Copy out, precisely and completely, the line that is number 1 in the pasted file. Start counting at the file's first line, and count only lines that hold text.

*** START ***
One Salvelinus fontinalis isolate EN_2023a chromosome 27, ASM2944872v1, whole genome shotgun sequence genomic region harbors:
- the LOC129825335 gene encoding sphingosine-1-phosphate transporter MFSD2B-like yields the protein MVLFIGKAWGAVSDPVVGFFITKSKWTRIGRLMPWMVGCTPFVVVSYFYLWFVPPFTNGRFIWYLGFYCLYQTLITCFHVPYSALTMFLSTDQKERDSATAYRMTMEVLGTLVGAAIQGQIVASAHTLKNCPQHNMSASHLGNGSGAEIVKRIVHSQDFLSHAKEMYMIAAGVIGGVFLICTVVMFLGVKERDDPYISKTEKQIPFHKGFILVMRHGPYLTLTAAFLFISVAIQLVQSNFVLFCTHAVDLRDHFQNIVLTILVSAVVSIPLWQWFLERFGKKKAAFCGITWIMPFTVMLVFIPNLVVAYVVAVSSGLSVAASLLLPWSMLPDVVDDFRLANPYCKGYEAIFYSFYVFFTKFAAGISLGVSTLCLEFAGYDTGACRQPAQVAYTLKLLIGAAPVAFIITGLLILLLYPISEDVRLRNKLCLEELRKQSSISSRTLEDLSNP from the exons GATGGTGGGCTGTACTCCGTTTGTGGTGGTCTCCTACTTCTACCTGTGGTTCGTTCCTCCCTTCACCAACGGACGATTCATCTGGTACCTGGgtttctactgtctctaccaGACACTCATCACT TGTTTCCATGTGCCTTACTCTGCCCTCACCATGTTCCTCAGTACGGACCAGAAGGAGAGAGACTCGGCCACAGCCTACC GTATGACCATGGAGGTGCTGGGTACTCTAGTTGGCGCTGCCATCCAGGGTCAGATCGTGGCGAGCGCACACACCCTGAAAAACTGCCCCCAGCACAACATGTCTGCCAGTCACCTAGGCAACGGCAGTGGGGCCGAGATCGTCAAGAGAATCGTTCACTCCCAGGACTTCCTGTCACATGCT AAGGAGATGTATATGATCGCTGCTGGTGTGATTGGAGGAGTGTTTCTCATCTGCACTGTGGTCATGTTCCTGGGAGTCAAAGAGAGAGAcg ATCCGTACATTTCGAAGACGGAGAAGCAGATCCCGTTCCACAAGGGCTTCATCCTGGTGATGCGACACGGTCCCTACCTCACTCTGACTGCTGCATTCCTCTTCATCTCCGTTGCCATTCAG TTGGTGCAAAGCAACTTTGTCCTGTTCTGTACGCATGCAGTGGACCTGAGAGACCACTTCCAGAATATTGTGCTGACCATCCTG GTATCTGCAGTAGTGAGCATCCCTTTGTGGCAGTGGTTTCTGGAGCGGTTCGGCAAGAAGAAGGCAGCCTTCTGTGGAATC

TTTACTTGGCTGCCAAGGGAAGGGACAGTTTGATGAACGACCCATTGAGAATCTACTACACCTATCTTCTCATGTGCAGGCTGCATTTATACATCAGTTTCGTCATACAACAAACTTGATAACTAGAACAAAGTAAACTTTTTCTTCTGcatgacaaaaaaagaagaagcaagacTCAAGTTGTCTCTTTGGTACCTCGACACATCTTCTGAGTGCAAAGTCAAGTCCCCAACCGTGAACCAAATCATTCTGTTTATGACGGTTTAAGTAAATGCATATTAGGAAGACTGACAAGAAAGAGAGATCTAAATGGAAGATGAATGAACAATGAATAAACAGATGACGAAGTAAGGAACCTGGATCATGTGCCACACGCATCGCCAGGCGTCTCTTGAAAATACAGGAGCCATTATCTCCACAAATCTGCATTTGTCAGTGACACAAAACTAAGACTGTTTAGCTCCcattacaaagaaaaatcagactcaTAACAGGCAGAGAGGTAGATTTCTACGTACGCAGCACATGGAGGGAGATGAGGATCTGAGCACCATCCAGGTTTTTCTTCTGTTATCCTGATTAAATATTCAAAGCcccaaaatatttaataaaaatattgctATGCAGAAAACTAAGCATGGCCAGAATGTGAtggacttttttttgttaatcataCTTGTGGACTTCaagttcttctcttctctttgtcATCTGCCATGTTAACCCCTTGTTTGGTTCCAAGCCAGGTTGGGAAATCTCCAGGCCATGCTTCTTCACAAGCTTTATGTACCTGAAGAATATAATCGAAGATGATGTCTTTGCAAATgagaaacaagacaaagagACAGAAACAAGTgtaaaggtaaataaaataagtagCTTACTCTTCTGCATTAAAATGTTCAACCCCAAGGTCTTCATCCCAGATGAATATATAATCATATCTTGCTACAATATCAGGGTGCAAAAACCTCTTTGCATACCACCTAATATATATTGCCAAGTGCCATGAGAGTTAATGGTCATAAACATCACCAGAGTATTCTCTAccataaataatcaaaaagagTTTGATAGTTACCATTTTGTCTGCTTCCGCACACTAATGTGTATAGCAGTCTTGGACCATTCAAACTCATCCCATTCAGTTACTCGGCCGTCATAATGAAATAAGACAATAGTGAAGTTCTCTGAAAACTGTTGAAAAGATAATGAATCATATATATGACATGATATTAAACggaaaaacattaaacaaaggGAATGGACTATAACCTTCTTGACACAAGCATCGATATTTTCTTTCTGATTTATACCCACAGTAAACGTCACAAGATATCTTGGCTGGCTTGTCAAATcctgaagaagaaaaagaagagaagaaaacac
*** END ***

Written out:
One Salvelinus fontinalis isolate EN_2023a chromosome 27, ASM2944872v1, whole genome shotgun sequence genomic region harbors: